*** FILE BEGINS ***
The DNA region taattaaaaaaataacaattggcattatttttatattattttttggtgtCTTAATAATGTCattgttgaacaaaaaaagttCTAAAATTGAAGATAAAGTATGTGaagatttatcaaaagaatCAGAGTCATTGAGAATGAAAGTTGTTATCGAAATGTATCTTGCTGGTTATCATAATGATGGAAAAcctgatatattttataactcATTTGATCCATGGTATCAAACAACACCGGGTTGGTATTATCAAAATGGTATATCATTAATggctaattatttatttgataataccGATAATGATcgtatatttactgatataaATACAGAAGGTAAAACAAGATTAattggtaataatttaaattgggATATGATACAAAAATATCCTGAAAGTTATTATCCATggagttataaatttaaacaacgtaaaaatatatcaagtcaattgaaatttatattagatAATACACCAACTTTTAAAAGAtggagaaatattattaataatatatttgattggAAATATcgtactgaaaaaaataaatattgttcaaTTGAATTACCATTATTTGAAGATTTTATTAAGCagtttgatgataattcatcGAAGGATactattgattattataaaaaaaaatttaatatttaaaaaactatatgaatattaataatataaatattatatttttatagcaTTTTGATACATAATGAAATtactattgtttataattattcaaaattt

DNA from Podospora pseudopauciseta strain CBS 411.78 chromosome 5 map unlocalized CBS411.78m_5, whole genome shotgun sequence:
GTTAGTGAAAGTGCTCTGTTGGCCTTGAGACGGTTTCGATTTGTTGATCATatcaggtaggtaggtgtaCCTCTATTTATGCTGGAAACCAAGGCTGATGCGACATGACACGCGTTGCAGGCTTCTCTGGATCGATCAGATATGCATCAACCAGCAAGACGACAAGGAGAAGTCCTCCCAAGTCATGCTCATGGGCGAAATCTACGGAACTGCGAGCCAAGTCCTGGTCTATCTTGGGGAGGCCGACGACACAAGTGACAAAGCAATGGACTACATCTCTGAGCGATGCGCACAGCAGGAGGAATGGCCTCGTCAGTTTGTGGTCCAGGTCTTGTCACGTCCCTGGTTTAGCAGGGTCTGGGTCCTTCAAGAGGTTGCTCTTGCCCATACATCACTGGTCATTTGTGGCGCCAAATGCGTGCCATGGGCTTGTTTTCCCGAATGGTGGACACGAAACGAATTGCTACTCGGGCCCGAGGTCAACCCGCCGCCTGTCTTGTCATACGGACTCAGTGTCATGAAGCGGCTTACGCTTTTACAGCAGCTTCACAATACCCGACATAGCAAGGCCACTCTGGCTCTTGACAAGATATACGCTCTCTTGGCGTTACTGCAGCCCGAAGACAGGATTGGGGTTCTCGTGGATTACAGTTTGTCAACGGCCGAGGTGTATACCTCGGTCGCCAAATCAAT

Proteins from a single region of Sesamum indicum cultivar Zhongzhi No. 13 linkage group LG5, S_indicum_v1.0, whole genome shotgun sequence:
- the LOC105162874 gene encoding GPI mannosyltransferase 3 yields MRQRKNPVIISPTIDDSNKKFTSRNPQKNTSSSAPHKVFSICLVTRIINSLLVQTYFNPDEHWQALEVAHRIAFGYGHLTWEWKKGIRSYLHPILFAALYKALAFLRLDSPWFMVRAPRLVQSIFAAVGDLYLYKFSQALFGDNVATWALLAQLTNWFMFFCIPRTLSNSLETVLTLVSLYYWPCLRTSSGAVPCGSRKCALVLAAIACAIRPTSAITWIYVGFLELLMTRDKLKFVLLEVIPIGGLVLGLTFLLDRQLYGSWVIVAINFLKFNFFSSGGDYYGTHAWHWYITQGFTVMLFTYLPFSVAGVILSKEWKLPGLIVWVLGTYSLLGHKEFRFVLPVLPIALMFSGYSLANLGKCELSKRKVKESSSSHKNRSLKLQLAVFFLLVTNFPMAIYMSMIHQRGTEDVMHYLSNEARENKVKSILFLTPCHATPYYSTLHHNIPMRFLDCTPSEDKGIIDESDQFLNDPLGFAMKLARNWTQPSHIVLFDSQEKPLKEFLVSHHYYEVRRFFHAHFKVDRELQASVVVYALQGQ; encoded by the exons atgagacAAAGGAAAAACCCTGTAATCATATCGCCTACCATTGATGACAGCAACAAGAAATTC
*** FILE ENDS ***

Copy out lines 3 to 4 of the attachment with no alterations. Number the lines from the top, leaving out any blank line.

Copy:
GTTAGTGAAAGTGCTCTGTTGGCCTTGAGACGGTTTCGATTTGTTGATCATatcaggtaggtaggtgtaCCTCTATTTATGCTGGAAACCAAGGCTGATGCGACATGACACGCGTTGCAGGCTTCTCTGGATCGATCAGATATGCATCAACCAGCAAGACGACAAGGAGAAGTCCTCCCAAGTCATGCTCATGGGCGAAATCTACGGAACTGCGAGCCAAGTCCTGGTCTATCTTGGGGAGGCCGACGACACAAGTGACAAAGCAATGGACTACATCTCTGAGCGATGCGCACAGCAGGAGGAATGGCCTCGTCAGTTTGTGGTCCAGGTCTTGTCACGTCCCTGGTTTAGCAGGGTCTGGGTCCTTCAAGAGGTTGCTCTTGCCCATACATCACTGGTCATTTGTGGCGCCAAATGCGTGCCATGGGCTTGTTTTCCCGAATGGTGGACACGAAACGAATTGCTACTCGGGCCCGAGGTCAACCCGCCGCCTGTCTTGTCATACGGACTCAGTGTCATGAAGCGGCTTACGCTTTTACAGCAGCTTCACAATACCCGACATAGCAAGGCCACTCTGGCTCTTGACAAGATATACGCTCTCTTGGCGTTACTGCAGCCCGAAGACAGGATTGGGGTTCTCGTGGATTACAGTTTGTCAACGGCCGAGGTGTATACCTCGGTCGCCAAATCAAT

Proteins from a single region of Sesamum indicum cultivar Zhongzhi No. 13 linkage group LG5, S_indicum_v1.0, whole genome shotgun sequence: